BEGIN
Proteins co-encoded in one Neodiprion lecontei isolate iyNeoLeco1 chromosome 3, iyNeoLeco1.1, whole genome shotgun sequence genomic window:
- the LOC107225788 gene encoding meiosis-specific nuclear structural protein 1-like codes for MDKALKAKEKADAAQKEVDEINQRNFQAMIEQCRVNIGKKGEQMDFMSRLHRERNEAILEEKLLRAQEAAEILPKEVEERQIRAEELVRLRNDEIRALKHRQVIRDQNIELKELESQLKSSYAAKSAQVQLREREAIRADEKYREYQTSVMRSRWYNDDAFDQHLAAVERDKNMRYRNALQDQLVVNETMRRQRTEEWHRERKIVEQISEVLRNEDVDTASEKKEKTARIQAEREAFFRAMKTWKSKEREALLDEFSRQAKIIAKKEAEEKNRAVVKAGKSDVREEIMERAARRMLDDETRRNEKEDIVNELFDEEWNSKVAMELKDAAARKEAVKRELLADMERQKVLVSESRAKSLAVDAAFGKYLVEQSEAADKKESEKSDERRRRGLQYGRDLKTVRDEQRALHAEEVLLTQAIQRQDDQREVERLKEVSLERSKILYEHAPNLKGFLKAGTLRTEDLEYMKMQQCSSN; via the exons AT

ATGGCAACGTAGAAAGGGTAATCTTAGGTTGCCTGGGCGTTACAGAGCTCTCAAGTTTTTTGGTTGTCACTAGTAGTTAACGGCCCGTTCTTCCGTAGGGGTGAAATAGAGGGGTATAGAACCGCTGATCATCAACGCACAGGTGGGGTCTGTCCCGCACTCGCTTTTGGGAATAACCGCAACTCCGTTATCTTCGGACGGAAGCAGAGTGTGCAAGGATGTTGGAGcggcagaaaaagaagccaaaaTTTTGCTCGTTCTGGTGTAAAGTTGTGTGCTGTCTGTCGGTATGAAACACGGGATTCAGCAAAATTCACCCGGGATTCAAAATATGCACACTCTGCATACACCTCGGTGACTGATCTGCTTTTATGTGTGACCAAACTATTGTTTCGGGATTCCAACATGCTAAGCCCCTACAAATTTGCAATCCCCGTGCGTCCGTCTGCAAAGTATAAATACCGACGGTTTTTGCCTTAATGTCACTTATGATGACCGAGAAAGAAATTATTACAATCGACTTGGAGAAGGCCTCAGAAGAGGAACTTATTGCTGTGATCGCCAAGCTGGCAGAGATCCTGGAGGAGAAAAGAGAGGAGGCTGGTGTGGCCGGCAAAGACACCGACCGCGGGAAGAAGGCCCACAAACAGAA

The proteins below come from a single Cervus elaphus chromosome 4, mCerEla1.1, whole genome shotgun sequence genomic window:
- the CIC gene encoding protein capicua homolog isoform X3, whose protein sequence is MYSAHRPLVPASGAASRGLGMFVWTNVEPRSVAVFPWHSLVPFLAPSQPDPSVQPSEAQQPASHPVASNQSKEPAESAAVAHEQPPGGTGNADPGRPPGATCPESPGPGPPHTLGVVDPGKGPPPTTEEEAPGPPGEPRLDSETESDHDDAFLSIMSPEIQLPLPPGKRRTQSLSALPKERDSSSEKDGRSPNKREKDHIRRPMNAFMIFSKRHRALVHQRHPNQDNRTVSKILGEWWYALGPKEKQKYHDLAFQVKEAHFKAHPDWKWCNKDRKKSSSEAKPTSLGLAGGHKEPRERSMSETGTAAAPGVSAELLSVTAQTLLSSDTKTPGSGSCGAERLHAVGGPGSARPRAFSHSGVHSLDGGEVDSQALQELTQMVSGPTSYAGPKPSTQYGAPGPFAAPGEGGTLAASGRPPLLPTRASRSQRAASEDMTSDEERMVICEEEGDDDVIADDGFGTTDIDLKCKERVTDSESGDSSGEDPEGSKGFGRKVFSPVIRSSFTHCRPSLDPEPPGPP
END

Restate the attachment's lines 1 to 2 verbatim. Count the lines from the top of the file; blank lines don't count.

Proteins co-encoded in one Neodiprion lecontei isolate iyNeoLeco1 chromosome 3, iyNeoLeco1.1, whole genome shotgun sequence genomic window:
- the LOC107225788 gene encoding meiosis-specific nuclear structural protein 1-like codes for MDKALKAKEKADAAQKEVDEINQRNFQAMIEQCRVNIGKKGEQMDFMSRLHRERNEAILEEKLLRAQEAAEILPKEVEERQIRAEELVRLRNDEIRALKHRQVIRDQNIELKELESQLKSSYAAKSAQVQLREREAIRADEKYREYQTSVMRSRWYNDDAFDQHLAAVERDKNMRYRNALQDQLVVNETMRRQRTEEWHRERKIVEQISEVLRNEDVDTASEKKEKTARIQAEREAFFRAMKTWKSKEREALLDEFSRQAKIIAKKEAEEKNRAVVKAGKSDVREEIMERAARRMLDDETRRNEKEDIVNELFDEEWNSKVAMELKDAAARKEAVKRELLADMERQKVLVSESRAKSLAVDAAFGKYLVEQSEAADKKESEKSDERRRRGLQYGRDLKTVRDEQRALHAEEVLLTQAIQRQDDQREVERLKEVSLERSKILYEHAPNLKGFLKAGTLRTEDLEYMKMQQCSSN; via the exons AT